U.S.-TEXAS-ELECTION-MIDTERM PRIMARY

Independents favor the GOP right now, poll finds. Here’s why it matters

Six months out from the midterm election, Republicans running for Congress are enjoying the strongest public support they have seen in a decade, according to the latest PBS NewsHour/NPR/Marist poll. As President Joe Biden struggles to gain political momentum, the GOP is also getting more favorable marks on key issues like inflation — signaling challenging, if not dismal, days ahead for the Democratic Party.

Roughly half of U.S. adults — 47 percent — said they would support a Republican candidate if the 2022 midterm election was held today, and slightly fewer — 44 percent — back the Democrats. Republicans have strong support among independents who break toward the GOP by 7 points, and only one in 10 say they’re still undecided on which party to support.

Black voters still offer Democrats some of the party’s most loyal support. But after a majority of Latino voters picked Biden in 2020, about half now say they would vote to send a Republican candidate to the nation’s capital — a dramatic swing, and a reminder to election watchers that demographic groups are not monolithic in their values.

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Chart by Megan McGrew/PBS NewsHour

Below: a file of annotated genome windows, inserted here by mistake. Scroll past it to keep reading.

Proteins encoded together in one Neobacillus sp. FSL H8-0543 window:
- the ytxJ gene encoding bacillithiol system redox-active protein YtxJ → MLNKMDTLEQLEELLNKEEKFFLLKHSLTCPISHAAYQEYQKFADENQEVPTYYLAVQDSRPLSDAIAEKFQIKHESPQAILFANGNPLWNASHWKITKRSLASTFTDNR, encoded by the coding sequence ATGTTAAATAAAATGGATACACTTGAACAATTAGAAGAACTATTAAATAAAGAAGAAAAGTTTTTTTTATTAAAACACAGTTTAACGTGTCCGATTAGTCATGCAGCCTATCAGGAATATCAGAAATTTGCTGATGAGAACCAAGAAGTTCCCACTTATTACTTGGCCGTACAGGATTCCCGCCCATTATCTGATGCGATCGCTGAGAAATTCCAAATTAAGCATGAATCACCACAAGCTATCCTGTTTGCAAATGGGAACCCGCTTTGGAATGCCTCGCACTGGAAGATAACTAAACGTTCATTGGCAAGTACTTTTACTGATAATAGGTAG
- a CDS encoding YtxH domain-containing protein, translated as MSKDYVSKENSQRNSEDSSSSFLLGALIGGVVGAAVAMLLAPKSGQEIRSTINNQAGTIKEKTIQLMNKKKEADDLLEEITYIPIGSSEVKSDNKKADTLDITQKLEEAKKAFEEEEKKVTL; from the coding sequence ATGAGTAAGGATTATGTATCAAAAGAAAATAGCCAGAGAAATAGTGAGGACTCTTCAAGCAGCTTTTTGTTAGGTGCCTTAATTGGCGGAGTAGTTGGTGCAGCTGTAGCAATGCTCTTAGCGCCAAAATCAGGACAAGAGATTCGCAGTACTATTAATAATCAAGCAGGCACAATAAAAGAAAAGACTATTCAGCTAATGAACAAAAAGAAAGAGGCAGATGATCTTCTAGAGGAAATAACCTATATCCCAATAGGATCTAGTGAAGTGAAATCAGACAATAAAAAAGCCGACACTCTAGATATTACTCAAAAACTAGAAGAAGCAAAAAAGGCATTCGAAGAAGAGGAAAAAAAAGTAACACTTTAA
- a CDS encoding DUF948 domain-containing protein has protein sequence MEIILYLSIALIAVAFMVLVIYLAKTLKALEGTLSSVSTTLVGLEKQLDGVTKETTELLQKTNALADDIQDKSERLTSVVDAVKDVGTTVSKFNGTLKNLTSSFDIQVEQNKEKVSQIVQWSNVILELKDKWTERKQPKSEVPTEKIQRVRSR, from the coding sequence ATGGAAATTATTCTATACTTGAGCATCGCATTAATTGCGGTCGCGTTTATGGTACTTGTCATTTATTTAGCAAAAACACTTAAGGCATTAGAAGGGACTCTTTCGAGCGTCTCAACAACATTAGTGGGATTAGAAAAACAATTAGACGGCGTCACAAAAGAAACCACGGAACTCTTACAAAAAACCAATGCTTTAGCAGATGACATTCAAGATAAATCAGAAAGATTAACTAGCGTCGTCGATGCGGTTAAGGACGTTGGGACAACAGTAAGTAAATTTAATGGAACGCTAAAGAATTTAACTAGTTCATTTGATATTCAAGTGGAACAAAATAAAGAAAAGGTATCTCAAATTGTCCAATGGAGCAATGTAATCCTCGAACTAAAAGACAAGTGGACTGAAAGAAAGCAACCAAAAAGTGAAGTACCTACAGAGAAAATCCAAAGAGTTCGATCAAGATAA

The Republican Party rarely polls ahead of Democrats on the generic ballot, according to political scientist Lara Brown, who directs the Graduate School of Political Management at George Washington University. For Democrats to come back and win elections, they need to make significant gains in public support. But, she added, it’s too early, and political churn is too volatile, to know which party will emerge victorious from the midterms.

“Twelve hours is an eternity in politics,” Brown said.

WATCH: A divided Congress grapples with rising gas prices, COVID relief and immigration

Despite historic employment levels and wage growth, runaway inflation is hitting everyone’s wallets and has given Republicans a political edge in the weeks before more than a dozen states hold their primaries. The data suggests the public trusts them more than Democrats right now to control inflation, Brown said, and by a huge margin – 21 percentage points.